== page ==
posted by jedicus at 1:39 PM on February 20, 2011


Ah, I'll just go back to using my bags made out of the fur of endangered species then.
posted by Justinian at 1:40 PM on February 20, 2011


Funny thing, I've been getting a lot of cotton bags from stores lately. The reusable kind.

I bought a jacket from Brooklyn Industries: got one
I bought a winter hat from Urban Outfitters: got a real big one
I bought something from a pet store: got one
There are 4 or 5 others sitting on a shelf that I got from other places, just in the past couple months.

A lot of stores here (NYC) are handing these out like as if they're plastic bags. I'm not going to re-use all of these bags. They're all essentially single-use big bags, and I can't see, beyond placating enviro-yuppies, that this does any good. In fact, this just makes everything worse.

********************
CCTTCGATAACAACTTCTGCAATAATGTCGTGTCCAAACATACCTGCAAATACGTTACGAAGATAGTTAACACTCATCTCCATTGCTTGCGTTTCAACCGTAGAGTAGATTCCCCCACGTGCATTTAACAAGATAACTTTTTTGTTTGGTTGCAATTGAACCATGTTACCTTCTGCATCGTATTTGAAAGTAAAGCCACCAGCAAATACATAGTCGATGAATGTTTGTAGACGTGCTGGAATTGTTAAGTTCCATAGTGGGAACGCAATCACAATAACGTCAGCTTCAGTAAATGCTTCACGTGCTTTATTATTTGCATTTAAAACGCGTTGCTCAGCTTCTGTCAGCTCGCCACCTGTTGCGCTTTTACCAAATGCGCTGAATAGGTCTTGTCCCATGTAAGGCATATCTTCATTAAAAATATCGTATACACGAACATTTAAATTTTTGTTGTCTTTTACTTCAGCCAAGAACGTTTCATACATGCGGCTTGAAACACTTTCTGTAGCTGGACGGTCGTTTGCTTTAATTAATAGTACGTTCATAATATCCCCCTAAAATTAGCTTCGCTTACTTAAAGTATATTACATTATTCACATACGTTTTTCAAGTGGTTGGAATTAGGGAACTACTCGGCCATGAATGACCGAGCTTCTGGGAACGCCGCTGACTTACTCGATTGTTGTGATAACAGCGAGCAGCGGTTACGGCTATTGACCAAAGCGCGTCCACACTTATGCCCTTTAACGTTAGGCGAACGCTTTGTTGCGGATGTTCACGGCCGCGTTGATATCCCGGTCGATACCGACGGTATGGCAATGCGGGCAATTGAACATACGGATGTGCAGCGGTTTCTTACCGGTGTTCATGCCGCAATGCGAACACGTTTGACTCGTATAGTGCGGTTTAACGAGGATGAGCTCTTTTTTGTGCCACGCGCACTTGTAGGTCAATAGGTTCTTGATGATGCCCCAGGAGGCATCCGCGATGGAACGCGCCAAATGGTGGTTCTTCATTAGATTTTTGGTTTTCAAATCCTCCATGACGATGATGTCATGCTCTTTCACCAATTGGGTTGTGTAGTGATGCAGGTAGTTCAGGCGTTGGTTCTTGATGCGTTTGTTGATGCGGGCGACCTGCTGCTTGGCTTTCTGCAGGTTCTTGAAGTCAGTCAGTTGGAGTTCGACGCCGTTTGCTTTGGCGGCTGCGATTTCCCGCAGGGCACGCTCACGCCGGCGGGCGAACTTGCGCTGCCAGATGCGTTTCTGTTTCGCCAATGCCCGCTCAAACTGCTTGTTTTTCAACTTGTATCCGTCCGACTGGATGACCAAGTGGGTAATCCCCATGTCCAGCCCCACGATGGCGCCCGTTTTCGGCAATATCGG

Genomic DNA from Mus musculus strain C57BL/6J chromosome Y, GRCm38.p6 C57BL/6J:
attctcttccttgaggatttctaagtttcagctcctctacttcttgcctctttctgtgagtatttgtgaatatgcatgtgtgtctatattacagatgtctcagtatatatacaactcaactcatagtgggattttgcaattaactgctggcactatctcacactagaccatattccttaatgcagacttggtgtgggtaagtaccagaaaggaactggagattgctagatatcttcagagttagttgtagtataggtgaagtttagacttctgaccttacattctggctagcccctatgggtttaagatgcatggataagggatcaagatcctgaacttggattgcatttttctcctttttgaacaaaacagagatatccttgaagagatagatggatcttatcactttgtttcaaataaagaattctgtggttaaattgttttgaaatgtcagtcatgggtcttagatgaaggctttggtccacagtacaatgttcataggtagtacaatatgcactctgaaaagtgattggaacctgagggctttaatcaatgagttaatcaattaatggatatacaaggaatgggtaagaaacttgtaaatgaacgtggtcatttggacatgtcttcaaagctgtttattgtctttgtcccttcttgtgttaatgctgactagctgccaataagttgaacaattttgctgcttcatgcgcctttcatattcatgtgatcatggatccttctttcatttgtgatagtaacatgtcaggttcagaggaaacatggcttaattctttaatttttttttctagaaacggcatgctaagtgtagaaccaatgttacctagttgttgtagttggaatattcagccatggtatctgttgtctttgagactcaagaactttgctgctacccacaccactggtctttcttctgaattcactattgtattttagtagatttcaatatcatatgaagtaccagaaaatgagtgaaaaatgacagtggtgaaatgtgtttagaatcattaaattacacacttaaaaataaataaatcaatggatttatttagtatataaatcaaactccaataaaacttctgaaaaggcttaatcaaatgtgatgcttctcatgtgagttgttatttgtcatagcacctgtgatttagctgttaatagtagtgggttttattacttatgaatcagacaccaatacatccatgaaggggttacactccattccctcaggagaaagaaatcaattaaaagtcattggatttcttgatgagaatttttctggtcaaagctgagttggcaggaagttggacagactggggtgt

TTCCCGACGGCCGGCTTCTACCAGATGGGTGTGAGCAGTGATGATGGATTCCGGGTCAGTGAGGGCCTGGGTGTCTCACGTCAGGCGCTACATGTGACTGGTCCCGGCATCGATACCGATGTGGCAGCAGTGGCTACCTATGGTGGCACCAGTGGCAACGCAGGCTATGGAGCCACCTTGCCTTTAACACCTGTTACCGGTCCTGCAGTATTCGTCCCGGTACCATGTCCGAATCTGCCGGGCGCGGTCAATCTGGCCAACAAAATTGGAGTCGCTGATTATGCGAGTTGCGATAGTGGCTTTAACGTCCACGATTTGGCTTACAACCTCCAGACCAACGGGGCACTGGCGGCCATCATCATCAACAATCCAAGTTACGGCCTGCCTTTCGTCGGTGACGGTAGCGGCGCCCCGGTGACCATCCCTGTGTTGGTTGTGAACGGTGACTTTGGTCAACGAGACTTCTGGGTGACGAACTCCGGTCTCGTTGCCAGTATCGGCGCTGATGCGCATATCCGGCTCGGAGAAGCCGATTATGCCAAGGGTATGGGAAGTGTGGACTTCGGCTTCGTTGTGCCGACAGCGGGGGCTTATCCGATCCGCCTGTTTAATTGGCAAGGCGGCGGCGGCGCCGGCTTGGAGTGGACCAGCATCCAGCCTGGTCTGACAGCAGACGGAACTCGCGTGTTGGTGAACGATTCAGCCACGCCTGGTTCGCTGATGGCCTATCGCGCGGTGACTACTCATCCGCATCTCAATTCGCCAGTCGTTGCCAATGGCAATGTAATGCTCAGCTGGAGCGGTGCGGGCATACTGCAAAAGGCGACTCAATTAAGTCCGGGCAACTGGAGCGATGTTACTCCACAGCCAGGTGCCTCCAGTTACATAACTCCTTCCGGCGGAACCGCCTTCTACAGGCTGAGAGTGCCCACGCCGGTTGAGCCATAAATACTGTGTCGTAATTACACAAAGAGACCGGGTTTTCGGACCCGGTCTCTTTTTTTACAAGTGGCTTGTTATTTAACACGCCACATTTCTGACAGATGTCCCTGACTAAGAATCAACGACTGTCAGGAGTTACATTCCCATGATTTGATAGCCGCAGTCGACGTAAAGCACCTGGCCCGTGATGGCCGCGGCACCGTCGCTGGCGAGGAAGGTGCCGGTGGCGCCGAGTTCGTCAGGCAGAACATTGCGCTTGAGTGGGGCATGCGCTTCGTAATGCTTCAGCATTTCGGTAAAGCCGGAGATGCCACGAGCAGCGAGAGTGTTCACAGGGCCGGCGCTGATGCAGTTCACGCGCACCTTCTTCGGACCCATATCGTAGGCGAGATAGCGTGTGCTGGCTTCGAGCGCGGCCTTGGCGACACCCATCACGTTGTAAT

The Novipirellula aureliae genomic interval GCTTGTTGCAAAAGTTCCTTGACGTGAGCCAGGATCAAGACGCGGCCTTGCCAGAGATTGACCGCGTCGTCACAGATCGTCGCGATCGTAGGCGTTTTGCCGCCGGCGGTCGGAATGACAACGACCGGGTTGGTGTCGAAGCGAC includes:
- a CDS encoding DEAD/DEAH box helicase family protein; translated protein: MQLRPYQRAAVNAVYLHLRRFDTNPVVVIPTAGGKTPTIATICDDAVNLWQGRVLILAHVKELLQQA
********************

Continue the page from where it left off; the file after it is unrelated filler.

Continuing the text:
posted by Threeway Handshake at 1:46 PM on February 20, 2011 [3 favorites]


I'm still using cotton bags i've had for most of a decade. But i'm still using some plastic bags for that long too - i move a lot (student, poor) so eg all my socks and knickers live in bags i can take to the laundrette, empty, boil-wash, put stuff back in, take home, keep in not very clean landlord's chest of drawers, pack in a second into a suitcase, put in another drawer... Plastic bags disintegrate after about ten years. Keeping it in your drawer is using it once, but continuously...